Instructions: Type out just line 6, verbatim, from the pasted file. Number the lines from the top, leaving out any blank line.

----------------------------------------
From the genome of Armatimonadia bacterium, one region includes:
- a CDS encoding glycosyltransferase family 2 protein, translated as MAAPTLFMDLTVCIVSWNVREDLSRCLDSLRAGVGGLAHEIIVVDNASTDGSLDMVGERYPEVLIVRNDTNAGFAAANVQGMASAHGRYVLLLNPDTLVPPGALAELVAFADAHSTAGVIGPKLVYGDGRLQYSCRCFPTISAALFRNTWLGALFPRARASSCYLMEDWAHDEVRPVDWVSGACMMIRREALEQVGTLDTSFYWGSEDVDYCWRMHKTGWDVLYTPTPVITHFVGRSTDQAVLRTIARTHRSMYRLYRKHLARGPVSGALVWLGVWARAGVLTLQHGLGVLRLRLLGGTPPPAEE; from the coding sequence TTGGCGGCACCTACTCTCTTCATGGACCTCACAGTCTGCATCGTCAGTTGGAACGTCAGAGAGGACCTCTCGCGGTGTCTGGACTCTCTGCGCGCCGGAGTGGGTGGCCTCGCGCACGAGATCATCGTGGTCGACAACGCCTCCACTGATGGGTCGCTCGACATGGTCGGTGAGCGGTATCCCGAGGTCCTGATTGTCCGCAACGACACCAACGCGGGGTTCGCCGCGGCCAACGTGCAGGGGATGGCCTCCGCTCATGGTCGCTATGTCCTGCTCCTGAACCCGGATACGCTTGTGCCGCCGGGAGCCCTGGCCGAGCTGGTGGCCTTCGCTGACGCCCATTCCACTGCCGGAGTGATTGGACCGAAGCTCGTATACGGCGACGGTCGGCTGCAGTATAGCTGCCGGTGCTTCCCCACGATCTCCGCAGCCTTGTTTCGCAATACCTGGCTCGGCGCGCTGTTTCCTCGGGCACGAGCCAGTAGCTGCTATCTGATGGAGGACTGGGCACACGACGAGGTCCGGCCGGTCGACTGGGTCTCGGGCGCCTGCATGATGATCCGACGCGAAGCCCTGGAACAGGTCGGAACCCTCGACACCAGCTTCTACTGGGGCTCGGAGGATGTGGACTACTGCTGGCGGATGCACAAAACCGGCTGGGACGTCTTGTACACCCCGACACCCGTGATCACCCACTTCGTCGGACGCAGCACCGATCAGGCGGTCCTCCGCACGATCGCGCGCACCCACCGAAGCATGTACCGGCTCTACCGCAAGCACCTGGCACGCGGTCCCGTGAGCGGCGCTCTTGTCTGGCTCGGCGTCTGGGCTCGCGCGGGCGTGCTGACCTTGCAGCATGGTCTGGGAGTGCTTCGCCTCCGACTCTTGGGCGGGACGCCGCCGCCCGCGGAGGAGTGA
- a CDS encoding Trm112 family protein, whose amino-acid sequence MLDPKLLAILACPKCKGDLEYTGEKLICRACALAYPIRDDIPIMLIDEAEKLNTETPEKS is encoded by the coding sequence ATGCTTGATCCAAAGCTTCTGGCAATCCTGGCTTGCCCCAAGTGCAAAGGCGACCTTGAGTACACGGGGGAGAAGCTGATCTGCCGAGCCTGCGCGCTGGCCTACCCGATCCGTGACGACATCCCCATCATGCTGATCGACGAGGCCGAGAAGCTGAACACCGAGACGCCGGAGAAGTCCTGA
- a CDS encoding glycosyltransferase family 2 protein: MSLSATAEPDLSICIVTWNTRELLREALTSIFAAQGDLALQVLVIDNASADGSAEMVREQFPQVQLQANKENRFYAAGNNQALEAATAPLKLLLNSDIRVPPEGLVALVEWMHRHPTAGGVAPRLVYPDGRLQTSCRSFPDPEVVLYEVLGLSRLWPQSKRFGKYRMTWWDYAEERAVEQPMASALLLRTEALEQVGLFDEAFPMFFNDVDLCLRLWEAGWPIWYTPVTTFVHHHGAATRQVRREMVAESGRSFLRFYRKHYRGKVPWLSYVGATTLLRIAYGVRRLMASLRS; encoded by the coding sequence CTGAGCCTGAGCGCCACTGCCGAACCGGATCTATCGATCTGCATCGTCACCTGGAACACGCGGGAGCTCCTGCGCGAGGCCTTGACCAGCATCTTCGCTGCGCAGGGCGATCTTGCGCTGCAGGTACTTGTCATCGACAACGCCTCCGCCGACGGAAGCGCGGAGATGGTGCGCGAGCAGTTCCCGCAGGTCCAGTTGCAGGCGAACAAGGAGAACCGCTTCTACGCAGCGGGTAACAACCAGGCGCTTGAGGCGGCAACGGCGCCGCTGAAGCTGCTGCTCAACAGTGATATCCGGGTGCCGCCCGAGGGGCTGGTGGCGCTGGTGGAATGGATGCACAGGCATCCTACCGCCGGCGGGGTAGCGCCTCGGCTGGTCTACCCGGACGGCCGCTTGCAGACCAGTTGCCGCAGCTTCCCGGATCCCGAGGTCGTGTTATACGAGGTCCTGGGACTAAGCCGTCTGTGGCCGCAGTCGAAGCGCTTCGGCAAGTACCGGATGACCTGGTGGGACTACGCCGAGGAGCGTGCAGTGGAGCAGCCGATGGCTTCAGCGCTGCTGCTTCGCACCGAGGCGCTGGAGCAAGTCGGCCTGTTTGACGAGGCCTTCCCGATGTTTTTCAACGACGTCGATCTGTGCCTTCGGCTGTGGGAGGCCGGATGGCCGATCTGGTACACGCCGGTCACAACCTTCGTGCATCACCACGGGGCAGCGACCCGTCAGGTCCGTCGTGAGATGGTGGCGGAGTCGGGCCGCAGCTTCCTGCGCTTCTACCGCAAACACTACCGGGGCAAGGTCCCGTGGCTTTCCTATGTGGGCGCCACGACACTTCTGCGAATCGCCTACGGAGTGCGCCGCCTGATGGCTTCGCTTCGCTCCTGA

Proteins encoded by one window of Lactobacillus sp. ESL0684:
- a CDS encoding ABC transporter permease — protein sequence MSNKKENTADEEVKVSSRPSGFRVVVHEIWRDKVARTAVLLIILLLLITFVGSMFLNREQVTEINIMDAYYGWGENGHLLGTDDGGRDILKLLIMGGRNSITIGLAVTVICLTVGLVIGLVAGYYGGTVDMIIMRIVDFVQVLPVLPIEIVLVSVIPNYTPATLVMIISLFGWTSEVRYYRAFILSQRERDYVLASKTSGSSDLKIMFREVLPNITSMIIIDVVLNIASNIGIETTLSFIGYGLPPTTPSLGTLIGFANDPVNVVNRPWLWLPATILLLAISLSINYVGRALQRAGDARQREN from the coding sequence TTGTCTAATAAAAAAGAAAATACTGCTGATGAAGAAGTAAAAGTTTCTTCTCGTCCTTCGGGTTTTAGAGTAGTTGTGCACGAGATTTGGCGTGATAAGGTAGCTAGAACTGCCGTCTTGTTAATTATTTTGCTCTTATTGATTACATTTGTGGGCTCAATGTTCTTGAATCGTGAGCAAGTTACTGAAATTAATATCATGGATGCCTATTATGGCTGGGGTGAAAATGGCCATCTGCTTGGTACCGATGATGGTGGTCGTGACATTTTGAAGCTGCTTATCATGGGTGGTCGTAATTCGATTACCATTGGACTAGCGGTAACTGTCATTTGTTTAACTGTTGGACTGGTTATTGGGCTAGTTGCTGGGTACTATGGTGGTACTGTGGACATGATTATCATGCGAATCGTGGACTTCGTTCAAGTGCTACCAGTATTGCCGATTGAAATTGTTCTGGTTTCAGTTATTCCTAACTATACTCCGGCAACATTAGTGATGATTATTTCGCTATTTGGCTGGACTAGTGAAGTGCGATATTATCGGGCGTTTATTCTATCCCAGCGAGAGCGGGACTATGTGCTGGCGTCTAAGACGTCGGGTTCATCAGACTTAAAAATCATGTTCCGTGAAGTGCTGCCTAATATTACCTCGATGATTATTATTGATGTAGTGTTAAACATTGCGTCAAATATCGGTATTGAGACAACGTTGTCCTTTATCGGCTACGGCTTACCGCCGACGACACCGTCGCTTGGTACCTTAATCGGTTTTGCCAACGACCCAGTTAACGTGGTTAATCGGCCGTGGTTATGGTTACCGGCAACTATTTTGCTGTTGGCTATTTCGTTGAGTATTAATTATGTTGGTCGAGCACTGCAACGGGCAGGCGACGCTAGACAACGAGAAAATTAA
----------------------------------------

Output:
- a CDS encoding ABC transporter permease — protein sequence MSNKKENTADEEVKVSSRPSGFRVVVHEIWRDKVARTAVLLIILLLLITFVGSMFLNREQVTEINIMDAYYGWGENGHLLGTDDGGRDILKLLIMGGRNSITIGLAVTVICLTVGLVIGLVAGYYGGTVDMIIMRIVDFVQVLPVLPIEIVLVSVIPNYTPATLVMIISLFGWTSEVRYYRAFILSQRERDYVLASKTSGSSDLKIMFREVLPNITSMIIIDVVLNIASNIGIETTLSFIGYGLPPTTPSLGTLIGFANDPVNVVNRPWLWLPATILLLAISLSINYVGRALQRAGDARQREN from the coding sequence TTGTCTAATAAAAAAGAAAATACTGCTGATGAAGAAGTAAAAGTTTCTTCTCGTCCTTCGGGTTTTAGAGTAGTTGTGCACGAGATTTGGCGTGATAAGGTAGCTAGAACTGCCGTCTTGTTAATTATTTTGCTCTTATTGATTACATTTGTGGGCTCAATGTTCTTGAATCGTGAGCAAGTTACTGAAATTAATATCATGGATGCCTATTATGGCTGGGGTGAAAATGGCCATCTGCTTGGTACCGATGATGGTGGTCGTGACATTTTGAAGCTGCTTATCATGGGTGGTCGTAATTCGATTACCATTGGACTAGCGGTAACTGTCATTTGTTTAACTGTTGGACTGGTTATTGGGCTAGTTGCTGGGTACTATGGTGGTACTGTGGACATGATTATCATGCGAATCGTGGACTTCGTTCAAGTGCTACCAGTATTGCCGATTGAAATTGTTCTGGTTTCAGTTATTCCTAACTATACTCCGGCAACATTAGTGATGATTATTTCGCTATTTGGCTGGACTAGTGAAGTGCGATATTATCGGGCGTTTATTCTATCCCAGCGAGAGCGGGACTATGTGCTGGCGTCTAAGACGTCGGGTTCATCAGACTTAAAAATCATGTTCCGTGAAGTGCTGCCTAATATTACCTCGATGATTATTATTGATGTAGTGTTAAACATTGCGTCAAATATCGGTATTGAGACAACGTTGTCCTTTATCGGCTACGGCTTACCGCCGACGACACCGTCGCTTGGTACCTTAATCGGTTTTGCCAACGACCCAGTTAACGTGGTTAATCGGCCGTGGTTATGGTTACCGGCAACTATTTTGCTGTTGGCTATTTCGTTGAGTATTAATTATGTTGGTCGAGCACTGCAACGGGCAGGCGACGCTAGACAACGAGAAAATTAA